Smuggled African elephants at Abu Dhabi Zoo

elephants sharjah zoo

Against conventions, a UAE safari and zoo are acquiring wild animals with no regards to international laws and agreements. A big surprise in a nation where the wealthy drive gold Mercedes, and who believe everyone with money should own their own private zoo and walk cheetahs on a leash

In March 2022, a group of wild Namibian elephants landed in the United Arab Emirates. An investigation by The New Arab reveals that the sale served to simulate an African safari experience in Emirati zoos with no benefit for the animals and Namibian locals, and violates international protocols.

Initially captured from their natural habitat in Kamanjab, north-western Namibia in early September 2021, these African elephants — an endangered species — spent six months in quarantine captivity. They were then heavily sedated before being loaded into shipping containers, onto a plane, and transferred to their final destinations: the Sharjah Safari Park and Abu Dhabi’s Al-Ain Zoo.

Sharjah Safari Park opened earlier this year and like many bombastic projects in the Arab world, this one is the largest safari park outside of Africa. 

Located at Al Bridi Nature Reserve, the safari park was created by Sheikh Dr. Sultan bin Muhammad Al Qasimi, Ruler of Sharjah. It has over 1,000 animals and birds to see. 

See us on Al Jazeera TV talking about hypocritical ideas in the UAE. Some of the most controversial and counterproductive measures we’ve covered so far include the not so green Masdar project or celebrities releasing balloons to highlight the importance of green living; and now comes the UAE’s largest safari park. One with illegally-imported animals.

For Emirati rulers (except for the Green Sheik), the tourism-driven African theme of their wildlife parks apparently mattered more than the success of breeding programs.

It was made clear to Al-Ain Zoo Director Mark Craig that there were no imports from Africa with a European Association of Zoos and Aquaria (EAZA)-accredited breeding programme because past ones had not been successful. Arne Lawrenz, the EAZA Ex-situ Programme (EEP) coordinator for elephants, described the “philosophy” of the Emirati zoos as “I got the money, I want to have it. I don’t care if that works.”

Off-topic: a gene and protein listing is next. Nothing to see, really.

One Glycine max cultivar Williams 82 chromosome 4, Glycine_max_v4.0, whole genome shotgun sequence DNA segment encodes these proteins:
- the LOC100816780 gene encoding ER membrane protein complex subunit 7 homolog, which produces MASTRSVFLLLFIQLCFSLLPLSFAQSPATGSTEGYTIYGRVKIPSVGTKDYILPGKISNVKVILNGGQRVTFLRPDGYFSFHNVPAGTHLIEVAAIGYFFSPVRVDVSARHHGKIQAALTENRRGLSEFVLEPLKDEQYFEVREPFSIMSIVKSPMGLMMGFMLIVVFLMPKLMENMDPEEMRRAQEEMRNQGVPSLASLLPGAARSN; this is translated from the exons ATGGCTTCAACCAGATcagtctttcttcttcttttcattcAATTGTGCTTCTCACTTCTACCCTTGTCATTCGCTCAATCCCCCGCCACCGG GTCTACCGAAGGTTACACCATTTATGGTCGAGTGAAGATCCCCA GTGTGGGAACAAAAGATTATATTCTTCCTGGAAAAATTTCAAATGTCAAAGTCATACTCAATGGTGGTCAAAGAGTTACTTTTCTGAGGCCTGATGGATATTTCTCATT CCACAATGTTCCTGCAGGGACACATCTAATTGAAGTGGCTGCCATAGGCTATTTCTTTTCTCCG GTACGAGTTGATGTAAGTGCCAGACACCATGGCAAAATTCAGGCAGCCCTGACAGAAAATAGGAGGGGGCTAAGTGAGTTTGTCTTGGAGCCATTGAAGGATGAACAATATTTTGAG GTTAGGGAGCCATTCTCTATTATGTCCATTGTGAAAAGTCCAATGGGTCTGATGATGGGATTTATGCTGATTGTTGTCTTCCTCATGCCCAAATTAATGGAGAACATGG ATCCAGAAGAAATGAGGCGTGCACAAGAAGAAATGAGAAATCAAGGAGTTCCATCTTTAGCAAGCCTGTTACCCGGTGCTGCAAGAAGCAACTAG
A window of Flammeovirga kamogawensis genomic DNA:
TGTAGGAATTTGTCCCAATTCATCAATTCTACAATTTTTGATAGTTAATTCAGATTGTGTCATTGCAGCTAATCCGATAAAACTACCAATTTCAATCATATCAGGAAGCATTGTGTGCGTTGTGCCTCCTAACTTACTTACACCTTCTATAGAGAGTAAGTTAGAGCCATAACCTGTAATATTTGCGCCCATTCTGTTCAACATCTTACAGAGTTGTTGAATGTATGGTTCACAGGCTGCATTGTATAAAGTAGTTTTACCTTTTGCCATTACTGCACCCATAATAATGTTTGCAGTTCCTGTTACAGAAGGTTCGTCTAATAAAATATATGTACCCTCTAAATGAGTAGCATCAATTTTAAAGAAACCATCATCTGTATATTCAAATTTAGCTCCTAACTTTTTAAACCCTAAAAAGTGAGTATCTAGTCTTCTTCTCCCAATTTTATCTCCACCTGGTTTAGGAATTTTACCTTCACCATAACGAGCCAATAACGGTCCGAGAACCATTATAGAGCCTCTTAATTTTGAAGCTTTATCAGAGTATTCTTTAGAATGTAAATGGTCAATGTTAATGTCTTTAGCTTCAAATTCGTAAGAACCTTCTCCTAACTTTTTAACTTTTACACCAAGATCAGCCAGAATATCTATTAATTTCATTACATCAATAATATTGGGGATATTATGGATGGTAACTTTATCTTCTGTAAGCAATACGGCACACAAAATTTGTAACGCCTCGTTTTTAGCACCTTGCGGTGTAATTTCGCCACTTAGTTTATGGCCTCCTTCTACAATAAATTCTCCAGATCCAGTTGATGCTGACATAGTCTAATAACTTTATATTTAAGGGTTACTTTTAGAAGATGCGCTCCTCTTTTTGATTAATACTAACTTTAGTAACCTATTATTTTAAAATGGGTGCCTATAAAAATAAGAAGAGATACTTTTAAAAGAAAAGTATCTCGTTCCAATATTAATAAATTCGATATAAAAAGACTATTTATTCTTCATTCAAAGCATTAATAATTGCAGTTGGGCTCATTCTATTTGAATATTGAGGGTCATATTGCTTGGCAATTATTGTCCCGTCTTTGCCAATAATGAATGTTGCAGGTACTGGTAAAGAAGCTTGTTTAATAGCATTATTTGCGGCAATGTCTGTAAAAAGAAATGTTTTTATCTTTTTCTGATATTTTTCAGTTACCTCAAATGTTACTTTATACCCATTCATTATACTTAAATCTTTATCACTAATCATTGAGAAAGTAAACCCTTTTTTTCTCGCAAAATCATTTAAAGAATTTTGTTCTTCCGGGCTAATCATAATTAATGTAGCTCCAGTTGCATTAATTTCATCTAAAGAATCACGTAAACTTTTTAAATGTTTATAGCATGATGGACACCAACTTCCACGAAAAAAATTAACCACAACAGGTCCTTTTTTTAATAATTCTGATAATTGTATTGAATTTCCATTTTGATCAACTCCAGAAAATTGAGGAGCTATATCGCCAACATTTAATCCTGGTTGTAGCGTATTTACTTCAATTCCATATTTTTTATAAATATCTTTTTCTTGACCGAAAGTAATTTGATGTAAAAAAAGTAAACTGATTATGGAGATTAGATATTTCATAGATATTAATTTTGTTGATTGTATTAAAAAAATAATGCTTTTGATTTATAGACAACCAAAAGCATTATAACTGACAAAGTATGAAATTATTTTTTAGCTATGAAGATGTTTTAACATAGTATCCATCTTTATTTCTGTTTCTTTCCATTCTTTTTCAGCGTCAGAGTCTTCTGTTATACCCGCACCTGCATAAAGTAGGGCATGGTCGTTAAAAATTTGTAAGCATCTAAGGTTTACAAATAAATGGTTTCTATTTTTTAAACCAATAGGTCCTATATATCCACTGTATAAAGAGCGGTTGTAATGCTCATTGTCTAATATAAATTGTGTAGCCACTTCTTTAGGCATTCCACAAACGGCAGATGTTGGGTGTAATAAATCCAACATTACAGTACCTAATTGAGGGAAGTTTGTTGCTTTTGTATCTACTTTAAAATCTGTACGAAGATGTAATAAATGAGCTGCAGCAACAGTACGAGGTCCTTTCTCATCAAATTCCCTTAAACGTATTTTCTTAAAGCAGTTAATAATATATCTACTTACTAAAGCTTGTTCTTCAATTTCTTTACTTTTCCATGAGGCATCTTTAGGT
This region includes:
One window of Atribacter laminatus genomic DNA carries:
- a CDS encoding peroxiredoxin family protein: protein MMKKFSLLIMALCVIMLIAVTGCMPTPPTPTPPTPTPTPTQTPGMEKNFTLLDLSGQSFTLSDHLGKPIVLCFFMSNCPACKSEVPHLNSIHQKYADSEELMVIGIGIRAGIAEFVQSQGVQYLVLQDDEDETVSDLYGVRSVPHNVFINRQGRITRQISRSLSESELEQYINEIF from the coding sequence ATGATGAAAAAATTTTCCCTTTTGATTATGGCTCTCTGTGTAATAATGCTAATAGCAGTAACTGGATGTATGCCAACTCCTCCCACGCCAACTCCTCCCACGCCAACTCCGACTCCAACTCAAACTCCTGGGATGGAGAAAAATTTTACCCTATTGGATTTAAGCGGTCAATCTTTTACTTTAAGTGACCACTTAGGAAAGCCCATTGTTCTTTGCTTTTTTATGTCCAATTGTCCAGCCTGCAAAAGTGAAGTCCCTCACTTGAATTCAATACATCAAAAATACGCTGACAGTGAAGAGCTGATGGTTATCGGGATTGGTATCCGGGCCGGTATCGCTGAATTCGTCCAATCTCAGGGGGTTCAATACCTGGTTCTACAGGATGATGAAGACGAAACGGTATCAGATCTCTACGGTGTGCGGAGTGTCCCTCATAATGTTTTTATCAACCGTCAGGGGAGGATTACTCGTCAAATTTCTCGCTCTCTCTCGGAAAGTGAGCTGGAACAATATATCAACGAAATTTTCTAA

That’s why you can see limping cheetahs in traffic in Abu Dhabi or members of the royal family in Saudi Arabia walking around with lions. 

Wildlife is sold to the highest bidder and so if you have enough, you can buy the most rare and endangered animals on the planet.

The outcome of the deal between Namibian poachers and the safari and zoo in the UAE was a lucrative deal finalised through middlemen rather than a non-commercial exchange between zoos, reports The New Arab.

Upon learning about the deal the EAZA decided to terminate the Al-Ain Zoo’s membership on September 15.

John Grobler, a Namibian journalist involved in the investigation is planning to draw on this exposé to call for sanctions against Namibia at the CITES CoP 19 meeting in November, which is considered the world’s most important annual summit on wildlife trade.

The zoo’s membership will end on December 31, 2022, following the decision of EAZA Council that EAZA can no longer reasonably be expected to allow the institution to remain as a member.

We hope that tourists will boycott visits to the safari and zoo and that the animals will be returned to humane parks and safaris. 

“The decision comes after careful examination of evidence related to the import of wild-caught African elephants from Namibia, which the Council agreed constituted multiple breaches of EAZA Codes and Standards,” EAZA said in a press statement.

It continued: “The African elephant EEP1 clearly stated that no approval would be given for such an import. The Elephant TAG2 repeatedly and clearly informed Al Ain Zoo that no import of wild caught elephants was either necessary or desirable. In response to urgent inquiries from both these bodies, communications from the zoo were insufficiently complete and transparent.

Wildlife trafficking is the fourth most lucrative illicit trade in the world, worth an estimated USD 15 billion annually. 

“While all parties involved claim that the trade was legal and done with the well-being of the elephants in mind, international guidelines were clearly flouted, and involved parties were likely aware of this,” states EAZA.

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